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I had a wonderful time venturing out to see and learn all about Leonard’s mountain. I wish I could have me the man behind all the Love he shared. Though getting to the area seems desolate and I did use the word squatters, I felt perfectly safe in the area and even met a few of the locals who had nothing but smiles for me. If I wasn’t already in the area, I would have opted to visit during the cooler months and later in the day when the sun is falling on the face of the mountain.

Things To Note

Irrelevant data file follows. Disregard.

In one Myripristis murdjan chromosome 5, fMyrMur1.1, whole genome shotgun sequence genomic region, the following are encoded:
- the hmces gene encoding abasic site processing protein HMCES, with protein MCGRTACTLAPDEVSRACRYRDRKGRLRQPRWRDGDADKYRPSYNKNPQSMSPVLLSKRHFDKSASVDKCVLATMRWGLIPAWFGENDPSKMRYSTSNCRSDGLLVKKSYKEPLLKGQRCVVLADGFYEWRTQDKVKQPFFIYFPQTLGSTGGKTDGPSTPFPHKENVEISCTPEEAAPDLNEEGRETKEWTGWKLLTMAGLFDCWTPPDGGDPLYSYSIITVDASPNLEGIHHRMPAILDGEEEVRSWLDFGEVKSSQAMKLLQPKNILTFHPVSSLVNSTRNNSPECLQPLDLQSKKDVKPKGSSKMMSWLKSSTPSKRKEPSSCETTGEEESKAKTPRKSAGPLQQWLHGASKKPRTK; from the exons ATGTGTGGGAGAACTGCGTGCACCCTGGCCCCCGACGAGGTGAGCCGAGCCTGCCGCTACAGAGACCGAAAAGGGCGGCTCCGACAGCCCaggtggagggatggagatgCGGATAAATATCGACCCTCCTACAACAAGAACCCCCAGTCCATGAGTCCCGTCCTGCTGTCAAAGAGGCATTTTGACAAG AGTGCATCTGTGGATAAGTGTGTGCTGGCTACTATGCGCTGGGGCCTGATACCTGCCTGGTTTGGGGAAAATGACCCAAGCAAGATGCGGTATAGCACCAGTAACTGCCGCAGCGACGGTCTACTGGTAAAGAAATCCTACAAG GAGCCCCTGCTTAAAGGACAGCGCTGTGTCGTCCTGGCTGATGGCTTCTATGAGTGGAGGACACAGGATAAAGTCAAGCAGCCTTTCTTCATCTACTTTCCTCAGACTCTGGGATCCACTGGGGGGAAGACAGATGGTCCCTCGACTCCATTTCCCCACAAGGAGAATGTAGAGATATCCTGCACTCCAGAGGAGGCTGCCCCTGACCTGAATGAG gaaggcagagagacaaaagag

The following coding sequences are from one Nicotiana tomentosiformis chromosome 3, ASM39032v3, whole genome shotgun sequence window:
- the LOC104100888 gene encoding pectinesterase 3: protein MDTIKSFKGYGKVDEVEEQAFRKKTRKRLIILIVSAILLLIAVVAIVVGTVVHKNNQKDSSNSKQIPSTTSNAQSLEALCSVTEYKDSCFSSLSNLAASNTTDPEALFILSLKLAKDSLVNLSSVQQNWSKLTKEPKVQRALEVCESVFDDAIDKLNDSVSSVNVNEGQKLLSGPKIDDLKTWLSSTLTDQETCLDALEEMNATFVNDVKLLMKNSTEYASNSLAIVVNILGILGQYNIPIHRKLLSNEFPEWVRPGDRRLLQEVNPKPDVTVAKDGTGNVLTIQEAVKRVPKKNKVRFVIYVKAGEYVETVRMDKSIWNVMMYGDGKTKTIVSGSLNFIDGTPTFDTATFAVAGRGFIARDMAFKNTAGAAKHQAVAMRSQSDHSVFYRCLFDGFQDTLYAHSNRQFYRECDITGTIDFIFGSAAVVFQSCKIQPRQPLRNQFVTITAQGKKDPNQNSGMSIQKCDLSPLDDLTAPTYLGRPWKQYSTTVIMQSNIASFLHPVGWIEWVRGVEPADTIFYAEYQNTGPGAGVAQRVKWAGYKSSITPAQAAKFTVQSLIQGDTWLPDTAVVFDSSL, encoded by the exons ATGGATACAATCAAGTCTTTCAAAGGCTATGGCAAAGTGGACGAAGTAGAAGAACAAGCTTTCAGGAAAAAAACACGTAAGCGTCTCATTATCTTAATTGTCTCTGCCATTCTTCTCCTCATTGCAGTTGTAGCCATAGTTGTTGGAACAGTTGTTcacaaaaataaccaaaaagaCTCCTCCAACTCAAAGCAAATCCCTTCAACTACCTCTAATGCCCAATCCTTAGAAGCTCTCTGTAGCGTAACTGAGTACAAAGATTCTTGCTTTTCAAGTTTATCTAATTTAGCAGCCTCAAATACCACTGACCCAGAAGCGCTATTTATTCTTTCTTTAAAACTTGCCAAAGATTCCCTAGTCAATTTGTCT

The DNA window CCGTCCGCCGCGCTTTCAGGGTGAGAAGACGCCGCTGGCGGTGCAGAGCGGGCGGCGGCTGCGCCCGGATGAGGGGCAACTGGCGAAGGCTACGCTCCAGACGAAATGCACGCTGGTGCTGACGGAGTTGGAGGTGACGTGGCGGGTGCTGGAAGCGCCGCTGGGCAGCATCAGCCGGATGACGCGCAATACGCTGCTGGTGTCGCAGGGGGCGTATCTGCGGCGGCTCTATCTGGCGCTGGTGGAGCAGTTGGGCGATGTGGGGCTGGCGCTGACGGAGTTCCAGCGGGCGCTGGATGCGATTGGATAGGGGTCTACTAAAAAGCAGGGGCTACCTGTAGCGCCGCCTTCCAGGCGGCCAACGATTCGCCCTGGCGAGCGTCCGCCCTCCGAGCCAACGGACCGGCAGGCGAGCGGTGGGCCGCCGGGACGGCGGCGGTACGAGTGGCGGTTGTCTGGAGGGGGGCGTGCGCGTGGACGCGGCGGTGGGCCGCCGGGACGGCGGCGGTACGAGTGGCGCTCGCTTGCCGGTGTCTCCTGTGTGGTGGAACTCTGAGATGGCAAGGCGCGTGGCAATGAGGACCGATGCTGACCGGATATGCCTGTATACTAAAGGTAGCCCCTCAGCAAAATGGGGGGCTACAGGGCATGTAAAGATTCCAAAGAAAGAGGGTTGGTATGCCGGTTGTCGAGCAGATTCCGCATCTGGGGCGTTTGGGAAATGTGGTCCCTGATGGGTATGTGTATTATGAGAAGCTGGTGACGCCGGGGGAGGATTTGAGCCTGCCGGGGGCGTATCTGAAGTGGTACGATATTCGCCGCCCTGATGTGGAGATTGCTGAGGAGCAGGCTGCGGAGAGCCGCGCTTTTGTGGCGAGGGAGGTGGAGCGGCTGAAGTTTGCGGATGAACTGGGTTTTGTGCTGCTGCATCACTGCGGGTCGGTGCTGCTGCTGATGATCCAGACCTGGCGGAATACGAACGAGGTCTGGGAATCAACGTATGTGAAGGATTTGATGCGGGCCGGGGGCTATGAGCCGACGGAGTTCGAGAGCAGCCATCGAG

– Roughly 3 hours from San Diego, 1.5 hours from Orange County
– Best to visit during Winter and Spring when it’s cooler
– Pack and dress appropriately for the desert climate (dry & hot)
– Figure half a day with travel time depending on your starting point
– Leave a donation if you can
– Do not leave trash, pack it in, pack it out please
– Keep in mind you are visiting an area people live in, be respectful

Grab some directions from Google Maps, and bookmark the location on Yelp here.

Have you been? Leave a comment below and let us know what you thought of the place!